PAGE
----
Book Talk: Courageous Philanthropy: Going Public in a Closely Held World by Jennifer Vanica
Jennifer demonstrated the 'unselfish' way of giving. A true commitment that transforms. This book is clearly from the heart seasoned with years of knowledge.
— The BookWalker
Over the years, philanthropy has developed a bad reputation. Foundations are becoming structures of power and privilege with an “us versus them” mentality. “Us” the elite set of decision-makers who have the final and only say about what communities need. “Them” the communities they serve who are increasingly disinvested because not only are they not asked questions, they are deliberately not being heard. Somewhere between them and us, philanthropy has lost its purpose and impact on the communities that it seeks to serve.
In her book, Courageous Philanthropy: Going Public in a Closely Held World, Jennifer Vanica talks about how foundations can forge a new relationship with its community. From a model that sees the public as mere recipients of projects to accountable partners who are involved from the early stages of change to its long-term implementation.
Vanica uses her extensive experience in working closely with communities, particularly her work alongside the Market Creek teams in San Diego. In this book, Vanica recalls the two-decade-long journey of working across different cultures, ages, genders, and education levels to achieve real change. What made the Market Creek Plaza, success does not only lie in the end result but in the story of what an involved community can do. She shares how the inclusion of the community in every sense of the word has led to a very successful, community-planned, income-producing asset that will positively impact the community for the long-term. It is time to shift the power dynamics and move philanthropy to a new courageous era where community and purpose at the helm.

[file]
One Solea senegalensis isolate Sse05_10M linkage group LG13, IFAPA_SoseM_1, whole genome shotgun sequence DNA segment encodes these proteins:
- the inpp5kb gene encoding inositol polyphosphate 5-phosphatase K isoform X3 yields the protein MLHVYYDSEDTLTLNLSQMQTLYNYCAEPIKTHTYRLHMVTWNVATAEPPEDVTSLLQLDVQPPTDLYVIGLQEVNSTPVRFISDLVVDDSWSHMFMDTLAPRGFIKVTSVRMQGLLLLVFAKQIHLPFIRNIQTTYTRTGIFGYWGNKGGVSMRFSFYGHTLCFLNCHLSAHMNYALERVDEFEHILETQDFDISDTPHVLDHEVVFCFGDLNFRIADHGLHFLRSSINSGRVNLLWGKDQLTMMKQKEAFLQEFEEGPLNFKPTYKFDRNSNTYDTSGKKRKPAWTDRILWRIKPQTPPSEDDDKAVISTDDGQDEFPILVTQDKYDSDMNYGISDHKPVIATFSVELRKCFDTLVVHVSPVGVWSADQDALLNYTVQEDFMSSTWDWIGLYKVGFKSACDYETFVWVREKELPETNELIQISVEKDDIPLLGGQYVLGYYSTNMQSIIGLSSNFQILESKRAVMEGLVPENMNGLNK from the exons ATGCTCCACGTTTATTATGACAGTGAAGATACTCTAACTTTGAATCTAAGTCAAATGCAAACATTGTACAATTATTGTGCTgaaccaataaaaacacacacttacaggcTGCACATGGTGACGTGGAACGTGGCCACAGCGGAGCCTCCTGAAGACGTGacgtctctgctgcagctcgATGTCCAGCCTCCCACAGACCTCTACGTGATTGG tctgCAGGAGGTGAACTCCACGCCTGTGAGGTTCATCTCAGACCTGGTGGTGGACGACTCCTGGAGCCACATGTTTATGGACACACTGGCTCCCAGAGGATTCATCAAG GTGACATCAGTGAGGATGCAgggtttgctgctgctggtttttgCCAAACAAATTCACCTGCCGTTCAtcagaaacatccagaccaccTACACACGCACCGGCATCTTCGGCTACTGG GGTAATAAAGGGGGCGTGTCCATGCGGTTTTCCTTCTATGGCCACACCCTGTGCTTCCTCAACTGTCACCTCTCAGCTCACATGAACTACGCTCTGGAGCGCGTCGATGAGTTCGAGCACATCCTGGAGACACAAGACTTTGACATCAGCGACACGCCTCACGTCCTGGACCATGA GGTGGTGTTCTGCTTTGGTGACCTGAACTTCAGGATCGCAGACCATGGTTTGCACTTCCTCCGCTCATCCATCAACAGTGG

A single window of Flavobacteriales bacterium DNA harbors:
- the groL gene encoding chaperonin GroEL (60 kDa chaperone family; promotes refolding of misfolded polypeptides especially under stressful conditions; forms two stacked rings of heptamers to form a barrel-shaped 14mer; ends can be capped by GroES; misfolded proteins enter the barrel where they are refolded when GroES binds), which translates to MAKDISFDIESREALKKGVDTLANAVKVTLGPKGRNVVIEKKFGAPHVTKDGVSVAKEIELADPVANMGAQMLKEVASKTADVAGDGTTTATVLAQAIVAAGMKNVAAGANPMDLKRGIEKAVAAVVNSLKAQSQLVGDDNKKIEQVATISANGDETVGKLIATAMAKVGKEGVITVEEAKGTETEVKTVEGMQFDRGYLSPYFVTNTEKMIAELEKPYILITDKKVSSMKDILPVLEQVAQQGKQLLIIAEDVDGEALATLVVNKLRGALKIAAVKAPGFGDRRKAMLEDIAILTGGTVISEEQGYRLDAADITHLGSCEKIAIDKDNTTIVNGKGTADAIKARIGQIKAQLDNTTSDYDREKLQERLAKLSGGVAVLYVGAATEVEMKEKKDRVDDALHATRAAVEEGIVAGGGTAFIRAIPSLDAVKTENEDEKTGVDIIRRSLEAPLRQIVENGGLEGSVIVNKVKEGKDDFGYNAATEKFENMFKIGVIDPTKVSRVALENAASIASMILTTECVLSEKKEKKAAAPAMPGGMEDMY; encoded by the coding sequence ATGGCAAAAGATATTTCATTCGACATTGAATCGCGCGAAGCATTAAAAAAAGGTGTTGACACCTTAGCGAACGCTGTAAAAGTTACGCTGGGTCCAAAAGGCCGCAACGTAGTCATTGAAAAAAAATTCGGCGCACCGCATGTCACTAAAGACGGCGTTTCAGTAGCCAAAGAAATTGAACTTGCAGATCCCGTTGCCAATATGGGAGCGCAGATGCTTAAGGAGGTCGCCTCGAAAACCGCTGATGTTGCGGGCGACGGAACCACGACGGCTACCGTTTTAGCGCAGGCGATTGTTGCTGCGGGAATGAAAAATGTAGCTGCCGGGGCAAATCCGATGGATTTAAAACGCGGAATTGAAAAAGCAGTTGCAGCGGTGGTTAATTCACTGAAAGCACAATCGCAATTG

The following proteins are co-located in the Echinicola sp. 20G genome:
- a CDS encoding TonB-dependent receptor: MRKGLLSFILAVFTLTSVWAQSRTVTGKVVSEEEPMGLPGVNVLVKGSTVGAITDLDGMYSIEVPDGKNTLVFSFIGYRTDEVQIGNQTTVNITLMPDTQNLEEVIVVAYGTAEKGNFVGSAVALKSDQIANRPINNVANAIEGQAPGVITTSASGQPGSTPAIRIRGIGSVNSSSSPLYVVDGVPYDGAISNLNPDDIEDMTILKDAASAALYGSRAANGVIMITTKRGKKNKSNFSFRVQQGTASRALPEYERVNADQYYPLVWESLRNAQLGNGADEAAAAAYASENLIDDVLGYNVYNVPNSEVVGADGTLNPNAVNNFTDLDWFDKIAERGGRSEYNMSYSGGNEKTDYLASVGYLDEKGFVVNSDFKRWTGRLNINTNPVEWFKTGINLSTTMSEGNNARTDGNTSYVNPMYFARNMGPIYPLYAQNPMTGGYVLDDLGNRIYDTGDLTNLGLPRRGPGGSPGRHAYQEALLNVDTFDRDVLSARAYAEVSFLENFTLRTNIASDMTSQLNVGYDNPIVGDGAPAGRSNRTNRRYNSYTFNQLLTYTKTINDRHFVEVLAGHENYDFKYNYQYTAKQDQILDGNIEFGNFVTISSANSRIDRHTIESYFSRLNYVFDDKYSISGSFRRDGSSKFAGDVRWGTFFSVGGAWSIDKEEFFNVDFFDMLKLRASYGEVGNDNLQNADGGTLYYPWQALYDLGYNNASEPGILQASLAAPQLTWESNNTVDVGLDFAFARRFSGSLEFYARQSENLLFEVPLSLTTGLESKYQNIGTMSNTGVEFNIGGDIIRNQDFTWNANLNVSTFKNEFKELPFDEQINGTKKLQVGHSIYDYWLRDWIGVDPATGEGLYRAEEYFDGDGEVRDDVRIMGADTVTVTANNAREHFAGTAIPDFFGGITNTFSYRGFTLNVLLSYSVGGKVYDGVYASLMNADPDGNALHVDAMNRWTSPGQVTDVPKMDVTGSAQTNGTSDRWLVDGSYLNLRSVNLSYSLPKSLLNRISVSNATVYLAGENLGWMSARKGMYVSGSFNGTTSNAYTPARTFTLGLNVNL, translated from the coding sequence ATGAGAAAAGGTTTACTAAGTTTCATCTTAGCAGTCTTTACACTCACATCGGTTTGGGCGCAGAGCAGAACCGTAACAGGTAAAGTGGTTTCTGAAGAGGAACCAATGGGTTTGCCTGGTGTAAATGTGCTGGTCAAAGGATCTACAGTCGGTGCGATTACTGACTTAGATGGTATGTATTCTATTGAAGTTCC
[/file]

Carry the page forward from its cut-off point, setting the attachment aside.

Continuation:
Reviews and What Readers Say
" This is an amazing and powerful journey that inspired a community to create the change they wanted to see. The stories and strategies share important lessons that demonstrate the commitment and changes that people, organizations, and foundations doing community building work were willing to make. This journey transformed them and this book will transform its readers!"
—Roque Barros, Amazon Reader's Review, Verified Purchase
" By far, this is the freshest — and most refreshingly honest — distillation of lessons and insights from the community building field. Jennifer Vanica has fearlessly opened her notebooks and generously opened her heart. Whether you are a funder, planner, practitioner, or engaged citizen, you will want to read this book."
—Elwood Hopkins, Amazon Reader's Review, Verified Purchase
Review by Krystle Manis
Disclosure: This article is a personal endorsement of the professional reviewer. The BookWalker is disclosing this in accordance with the Federal Trade Commission’s 16 CFR, Part 255.
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Growing up in rural Ohio, Jennifer's commitment to social change was shaped as a student during the late 1960's civil rights movement. After 20 years coordinating large public-private partnerships and raising millions of dollars for capital projects, Jennifer spent the next 20 years launching and leading the Jacobs Center for Neighborhood Innovation, an operating foundation headquartered in San Diego's southeastern neighborhoods dedicated to community building and the resident ownership of change.
Under her leadership, the Council on Foundations bestowed its Critical Impact Award for innovative and bold solutions to enhance the public good. In 2009, Jennifer was recognized with the James Irvine Leadership Award for California leaders who are implementing innovative and effective solutions to significant state issues, and in May 2012, was given an Honorary Doctorate of Humane Letters by Wittenberg University.
As a former Senior Fellow at both PolicyLink and the Aspen Institute's Roundtable on Community Change, Jennifer writes and speaks on the topic of leadership in comprehensive community change and the power of large-scale civic action and ownership in neighborhood transformation.